I wasn't precent in the IRC but this seems to be a non-issue, if
people want syntax highlighting they can implement the VIM files
themselves, for emacs there are the files in lib/el.

FWIW, I've attached what my emacs looks like.

On Mon, Nov 24, 2014 at 10:02 AM,  <andr...@itship.ch> wrote:
> Hi List :-)
>> Hi Christophe,
>>> > I'm opposed to syntax highlighting of symbols in PicoLisp.
>>> Wao, this is quite an introduction for a post on the list !
>>> I guess that it is not spontaneous and may be triggered by a discussion
>>> on IRC?
>> Correct :) Though incidentally not IRC this time, but an e-mail
>> conversation.
> Maybe add a comment at the beginning regarding this, so we know too ;-)
>> Anyway, this issue popped up relatively often during the last years. My
>> impression was that some people naturally expect syntax highlighting, or
>> even demand it, and I felt I should also make my position clear.
> There is nothing to demand, People need to learn that.
> Don't let them bugger you so much, Alex.
> It's to be expected that people ask for things they are used to from
> whatever corner of programming they come from, and we (as a community)
> should surely improve the current state of documentation and availability
> of knowlegde surrounding PicoLisp. But I personally don't see this as the
> responsibility and personal task of Alex! The amount of work he puts into
> PicoLisp and the huge efforts he makes to answer questions should be more
> then enough.
> PicoLisp is Free Software, so there is nothing to stop people to use it
> however they like. In my eyes, this also means there is NO excuse to not
> do that. No need to harass Alex, I'm pretty sure there is a way to achieve
> everything with PicoLisp by doing some research (rtfm and searching the
> mailinglist archive) or by hacking it together yourself.
> This comment I mean not just in the context of syntax style, but also
> about other "missing functionality" and "missing library" - just find a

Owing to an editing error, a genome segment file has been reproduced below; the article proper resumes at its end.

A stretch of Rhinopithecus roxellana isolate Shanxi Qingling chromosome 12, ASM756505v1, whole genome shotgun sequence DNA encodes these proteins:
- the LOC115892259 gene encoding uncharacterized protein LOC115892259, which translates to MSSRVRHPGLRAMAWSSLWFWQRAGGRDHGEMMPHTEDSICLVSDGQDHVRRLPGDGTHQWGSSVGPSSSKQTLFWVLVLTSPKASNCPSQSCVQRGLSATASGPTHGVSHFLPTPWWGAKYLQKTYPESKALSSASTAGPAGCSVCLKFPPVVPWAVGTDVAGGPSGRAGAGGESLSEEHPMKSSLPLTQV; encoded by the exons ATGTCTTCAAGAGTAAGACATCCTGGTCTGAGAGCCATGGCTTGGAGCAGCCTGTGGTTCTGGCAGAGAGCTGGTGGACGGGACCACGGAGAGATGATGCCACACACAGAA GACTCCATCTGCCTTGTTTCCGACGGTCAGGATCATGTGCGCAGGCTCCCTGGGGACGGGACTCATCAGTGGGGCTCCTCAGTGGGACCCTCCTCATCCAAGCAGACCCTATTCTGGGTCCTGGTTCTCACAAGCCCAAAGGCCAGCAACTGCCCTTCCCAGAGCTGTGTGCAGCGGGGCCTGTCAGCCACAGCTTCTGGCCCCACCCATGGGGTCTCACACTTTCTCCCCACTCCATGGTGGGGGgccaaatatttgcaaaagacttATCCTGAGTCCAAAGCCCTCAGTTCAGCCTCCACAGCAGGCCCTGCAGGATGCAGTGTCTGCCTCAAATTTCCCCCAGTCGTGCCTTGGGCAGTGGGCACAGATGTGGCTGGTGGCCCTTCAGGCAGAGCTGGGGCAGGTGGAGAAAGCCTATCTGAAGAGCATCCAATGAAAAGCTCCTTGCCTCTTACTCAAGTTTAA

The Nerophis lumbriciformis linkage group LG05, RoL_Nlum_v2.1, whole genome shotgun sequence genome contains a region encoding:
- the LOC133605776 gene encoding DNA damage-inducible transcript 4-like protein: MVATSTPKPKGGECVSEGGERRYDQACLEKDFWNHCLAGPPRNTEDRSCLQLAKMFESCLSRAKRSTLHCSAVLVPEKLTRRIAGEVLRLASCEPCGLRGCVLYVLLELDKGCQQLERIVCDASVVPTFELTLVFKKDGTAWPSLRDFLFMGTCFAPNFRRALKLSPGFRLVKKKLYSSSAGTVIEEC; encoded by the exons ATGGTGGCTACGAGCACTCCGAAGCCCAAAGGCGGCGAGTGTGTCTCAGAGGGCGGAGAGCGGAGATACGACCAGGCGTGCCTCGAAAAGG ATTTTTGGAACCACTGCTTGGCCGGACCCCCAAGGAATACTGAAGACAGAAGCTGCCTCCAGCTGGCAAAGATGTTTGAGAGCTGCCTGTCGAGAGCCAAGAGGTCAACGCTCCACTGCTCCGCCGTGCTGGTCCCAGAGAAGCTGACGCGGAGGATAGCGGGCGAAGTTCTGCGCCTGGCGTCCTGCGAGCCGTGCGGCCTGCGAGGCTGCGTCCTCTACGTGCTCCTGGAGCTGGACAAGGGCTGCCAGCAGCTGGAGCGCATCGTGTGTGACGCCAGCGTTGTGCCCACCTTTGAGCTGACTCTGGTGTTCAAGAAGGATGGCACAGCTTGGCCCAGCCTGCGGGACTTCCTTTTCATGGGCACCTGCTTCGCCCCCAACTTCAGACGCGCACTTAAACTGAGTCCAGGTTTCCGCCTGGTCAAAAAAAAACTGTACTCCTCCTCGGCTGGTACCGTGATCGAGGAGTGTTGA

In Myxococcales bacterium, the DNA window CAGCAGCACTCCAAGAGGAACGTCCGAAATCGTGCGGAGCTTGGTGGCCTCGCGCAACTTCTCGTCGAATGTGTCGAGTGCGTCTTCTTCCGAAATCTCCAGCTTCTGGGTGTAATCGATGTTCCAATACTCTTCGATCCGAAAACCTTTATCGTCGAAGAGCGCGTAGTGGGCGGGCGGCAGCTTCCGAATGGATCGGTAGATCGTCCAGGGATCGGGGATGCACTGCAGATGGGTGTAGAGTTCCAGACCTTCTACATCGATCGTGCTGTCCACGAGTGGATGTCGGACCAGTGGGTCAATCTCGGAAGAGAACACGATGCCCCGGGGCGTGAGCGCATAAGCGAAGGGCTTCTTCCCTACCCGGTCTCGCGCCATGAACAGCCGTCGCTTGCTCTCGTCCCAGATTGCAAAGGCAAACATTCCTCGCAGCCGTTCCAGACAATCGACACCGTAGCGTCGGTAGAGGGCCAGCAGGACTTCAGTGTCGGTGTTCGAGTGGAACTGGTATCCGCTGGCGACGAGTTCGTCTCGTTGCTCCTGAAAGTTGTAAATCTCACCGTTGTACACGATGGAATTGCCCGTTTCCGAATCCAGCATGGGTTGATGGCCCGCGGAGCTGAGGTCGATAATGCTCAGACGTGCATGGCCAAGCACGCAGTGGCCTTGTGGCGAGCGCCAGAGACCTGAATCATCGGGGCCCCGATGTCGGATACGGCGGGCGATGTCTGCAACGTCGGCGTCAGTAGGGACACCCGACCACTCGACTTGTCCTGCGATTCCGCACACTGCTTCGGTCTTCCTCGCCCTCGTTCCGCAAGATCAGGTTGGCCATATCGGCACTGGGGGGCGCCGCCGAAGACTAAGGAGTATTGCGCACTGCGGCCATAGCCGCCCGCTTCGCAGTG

> way yourself! And then contribute something back, share it on the mailing
> list or in the wiki on picolisp.com or just put it on your own web
> presence. (Alex is doing exactly that all the time - some others too).
> Back to topic:
> There are many editors with general lisp syntax highlighting there, even
> the emacs extensions in the official PicoLisp distribution contains one for
> picolisp.
> That one I actually use, but mainly as typo-detector,
> the bigger benefit I get from paredit-mode, which handles indentation and is
> really great for editing S-Expressions.
> For other editors, there are often simple ways to even write your own
> syntax highlighting config file, e.g. for nano (google for nanorc).
>>> More precisely, concerning the language I’m basing on PicoLisp, which
>>> is
>>> dedicated to beginners, I'd like to say:
>>> - Coloring transient symbols is important to help students spot quote
>>> errors
>>>   (which may be trivial, but can occur with people not used to
>>> programming)
> Good point, but then you probably want a syntax highlighting customized to
> your "language based on PicoLisp", and not just for "Alex standard way to
> do it". Lisp evolves with the current user, so I think thats the overall
> reason why there can't be _one_right_way_.
> Have all a nice day and good start into the week,
> Andreas

Reply via email to